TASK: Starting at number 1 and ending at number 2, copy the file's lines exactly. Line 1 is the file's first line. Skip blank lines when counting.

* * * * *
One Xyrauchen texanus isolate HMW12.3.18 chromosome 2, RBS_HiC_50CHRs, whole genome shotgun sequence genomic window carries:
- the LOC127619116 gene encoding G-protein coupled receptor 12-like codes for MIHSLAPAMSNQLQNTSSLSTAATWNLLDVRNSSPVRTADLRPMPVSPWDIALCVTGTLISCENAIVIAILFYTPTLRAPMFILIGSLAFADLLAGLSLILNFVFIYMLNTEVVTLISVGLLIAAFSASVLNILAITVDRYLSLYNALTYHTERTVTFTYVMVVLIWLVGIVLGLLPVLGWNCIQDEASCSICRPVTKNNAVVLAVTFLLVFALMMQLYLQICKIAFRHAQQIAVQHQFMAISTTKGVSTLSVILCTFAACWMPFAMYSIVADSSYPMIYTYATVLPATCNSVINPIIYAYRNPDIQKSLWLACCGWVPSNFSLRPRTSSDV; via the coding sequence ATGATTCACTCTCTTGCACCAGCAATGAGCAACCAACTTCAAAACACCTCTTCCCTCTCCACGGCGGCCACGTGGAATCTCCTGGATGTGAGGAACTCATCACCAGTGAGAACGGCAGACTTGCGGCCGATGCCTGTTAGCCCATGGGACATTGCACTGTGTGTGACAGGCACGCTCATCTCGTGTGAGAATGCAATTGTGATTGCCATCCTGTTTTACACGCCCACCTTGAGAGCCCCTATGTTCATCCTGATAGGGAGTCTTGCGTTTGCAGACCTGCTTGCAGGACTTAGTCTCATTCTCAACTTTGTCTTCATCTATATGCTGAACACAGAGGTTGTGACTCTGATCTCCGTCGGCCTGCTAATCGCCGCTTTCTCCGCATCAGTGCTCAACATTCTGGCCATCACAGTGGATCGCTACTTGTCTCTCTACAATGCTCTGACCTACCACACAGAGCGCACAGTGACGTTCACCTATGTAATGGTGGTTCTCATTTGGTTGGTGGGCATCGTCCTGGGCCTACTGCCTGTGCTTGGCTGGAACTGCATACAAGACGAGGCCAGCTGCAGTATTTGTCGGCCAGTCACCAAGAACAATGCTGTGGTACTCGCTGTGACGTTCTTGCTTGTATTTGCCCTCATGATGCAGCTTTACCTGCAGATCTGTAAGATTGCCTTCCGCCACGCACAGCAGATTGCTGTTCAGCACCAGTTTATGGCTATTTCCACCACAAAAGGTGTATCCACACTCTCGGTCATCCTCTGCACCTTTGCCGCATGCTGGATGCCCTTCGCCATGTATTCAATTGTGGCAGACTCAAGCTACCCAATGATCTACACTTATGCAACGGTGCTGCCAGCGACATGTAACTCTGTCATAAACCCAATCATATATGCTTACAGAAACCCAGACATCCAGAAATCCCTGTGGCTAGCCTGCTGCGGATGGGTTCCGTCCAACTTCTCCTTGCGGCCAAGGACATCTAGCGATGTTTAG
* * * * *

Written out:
One Xyrauchen texanus isolate HMW12.3.18 chromosome 2, RBS_HiC_50CHRs, whole genome shotgun sequence genomic window carries:
- the LOC127619116 gene encoding G-protein coupled receptor 12-like codes for MIHSLAPAMSNQLQNTSSLSTAATWNLLDVRNSSPVRTADLRPMPVSPWDIALCVTGTLISCENAIVIAILFYTPTLRAPMFILIGSLAFADLLAGLSLILNFVFIYMLNTEVVTLISVGLLIAAFSASVLNILAITVDRYLSLYNALTYHTERTVTFTYVMVVLIWLVGIVLGLLPVLGWNCIQDEASCSICRPVTKNNAVVLAVTFLLVFALMMQLYLQICKIAFRHAQQIAVQHQFMAISTTKGVSTLSVILCTFAACWMPFAMYSIVADSSYPMIYTYATVLPATCNSVINPIIYAYRNPDIQKSLWLACCGWVPSNFSLRPRTSSDV; via the coding sequence ATGATTCACTCTCTTGCACCAGCAATGAGCAACCAACTTCAAAACACCTCTTCCCTCTCCACGGCGGCCACGTGGAATCTCCTGGATGTGAGGAACTCATCACCAGTGAGAACGGCAGACTTGCGGCCGATGCCTGTTAGCCCATGGGACATTGCACTGTGTGTGACAGGCACGCTCATCTCGTGTGAGAATGCAATTGTGATTGCCATCCTGTTTTACACGCCCACCTTGAGAGCCCCTATGTTCATCCTGATAGGGAGTCTTGCGTTTGCAGACCTGCTTGCAGGACTTAGTCTCATTCTCAACTTTGTCTTCATCTATATGCTGAACACAGAGGTTGTGACTCTGATCTCCGTCGGCCTGCTAATCGCCGCTTTCTCCGCATCAGTGCTCAACATTCTGGCCATCACAGTGGATCGCTACTTGTCTCTCTACAATGCTCTGACCTACCACACAGAGCGCACAGTGACGTTCACCTATGTAATGGTGGTTCTCATTTGGTTGGTGGGCATCGTCCTGGGCCTACTGCCTGTGCTTGGCTGGAACTGCATACAAGACGAGGCCAGCTGCAGTATTTGTCGGCCAGTCACCAAGAACAATGCTGTGGTACTCGCTGTGACGTTCTTGCTTGTATTTGCCCTCATGATGCAGCTTTACCTGCAGATCTGTAAGATTGCCTTCCGCCACGCACAGCAGATTGCTGTTCAGCACCAGTTTATGGCTATTTCCACCACAAAAGGTGTATCCACACTCTCGGTCATCCTCTGCACCTTTGCCGCATGCTGGATGCCCTTCGCCATGTATTCAATTGTGGCAGACTCAAGCTACCCAATGATCTACACTTATGCAACGGTGCTGCCAGCGACATGTAACTCTGTCATAAACCCAATCATATATGCTTACAGAAACCCAGACATCCAGAAATCCCTGTGGCTAGCCTGCTGCGGATGGGTTCCGTCCAACTTCTCCTTGCGGCCAAGGACATCTAGCGATGTTTAG